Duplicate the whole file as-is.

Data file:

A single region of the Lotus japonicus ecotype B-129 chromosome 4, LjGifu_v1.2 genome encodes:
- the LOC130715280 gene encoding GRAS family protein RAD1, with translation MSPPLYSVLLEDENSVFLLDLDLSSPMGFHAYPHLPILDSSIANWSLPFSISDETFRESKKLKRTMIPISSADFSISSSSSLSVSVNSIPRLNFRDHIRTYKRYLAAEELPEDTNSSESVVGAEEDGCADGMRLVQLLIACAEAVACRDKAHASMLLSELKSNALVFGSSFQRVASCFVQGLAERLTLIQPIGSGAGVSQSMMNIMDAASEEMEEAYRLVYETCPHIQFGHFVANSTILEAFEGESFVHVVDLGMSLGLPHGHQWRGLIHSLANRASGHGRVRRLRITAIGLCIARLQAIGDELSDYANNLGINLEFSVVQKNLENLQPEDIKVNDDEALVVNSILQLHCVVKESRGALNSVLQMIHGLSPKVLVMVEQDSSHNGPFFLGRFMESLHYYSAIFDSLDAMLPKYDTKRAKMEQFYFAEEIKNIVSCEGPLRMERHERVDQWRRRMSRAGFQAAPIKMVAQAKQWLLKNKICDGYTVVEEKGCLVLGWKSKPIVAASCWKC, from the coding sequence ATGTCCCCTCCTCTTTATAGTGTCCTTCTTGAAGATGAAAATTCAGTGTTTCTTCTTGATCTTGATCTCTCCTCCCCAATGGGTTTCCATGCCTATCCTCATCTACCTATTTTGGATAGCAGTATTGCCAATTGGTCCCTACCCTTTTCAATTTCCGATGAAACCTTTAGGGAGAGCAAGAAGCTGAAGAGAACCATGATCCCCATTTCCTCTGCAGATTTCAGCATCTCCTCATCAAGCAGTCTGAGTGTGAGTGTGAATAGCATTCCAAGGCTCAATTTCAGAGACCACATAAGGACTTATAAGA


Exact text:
A single region of the Lotus japonicus ecotype B-129 chromosome 4, LjGifu_v1.2 genome encodes:
- the LOC130715280 gene encoding GRAS family protein RAD1, with translation MSPPLYSVLLEDENSVFLLDLDLSSPMGFHAYPHLPILDSSIANWSLPFSISDETFRESKKLKRTMIPISSADFSISSSSSLSVSVNSIPRLNFRDHIRTYKRYLAAEELPEDTNSSESVVGAEEDGCADGMRLVQLLIACAEAVACRDKAHASMLLSELKSNALVFGSSFQRVASCFVQGLAERLTLIQPIGSGAGVSQSMMNIMDAASEEMEEAYRLVYETCPHIQFGHFVANSTILEAFEGESFVHVVDLGMSLGLPHGHQWRGLIHSLANRASGHGRVRRLRITAIGLCIARLQAIGDELSDYANNLGINLEFSVVQKNLENLQPEDIKVNDDEALVVNSILQLHCVVKESRGALNSVLQMIHGLSPKVLVMVEQDSSHNGPFFLGRFMESLHYYSAIFDSLDAMLPKYDTKRAKMEQFYFAEEIKNIVSCEGPLRMERHERVDQWRRRMSRAGFQAAPIKMVAQAKQWLLKNKICDGYTVVEEKGCLVLGWKSKPIVAASCWKC, from the coding sequence ATGTCCCCTCCTCTTTATAGTGTCCTTCTTGAAGATGAAAATTCAGTGTTTCTTCTTGATCTTGATCTCTCCTCCCCAATGGGTTTCCATGCCTATCCTCATCTACCTATTTTGGATAGCAGTATTGCCAATTGGTCCCTACCCTTTTCAATTTCCGATGAAACCTTTAGGGAGAGCAAGAAGCTGAAGAGAACCATGATCCCCATTTCCTCTGCAGATTTCAGCATCTCCTCATCAAGCAGTCTGAGTGTGAGTGTGAATAGCATTCCAAGGCTCAATTTCAGAGACCACATAAGGACTTATAAGA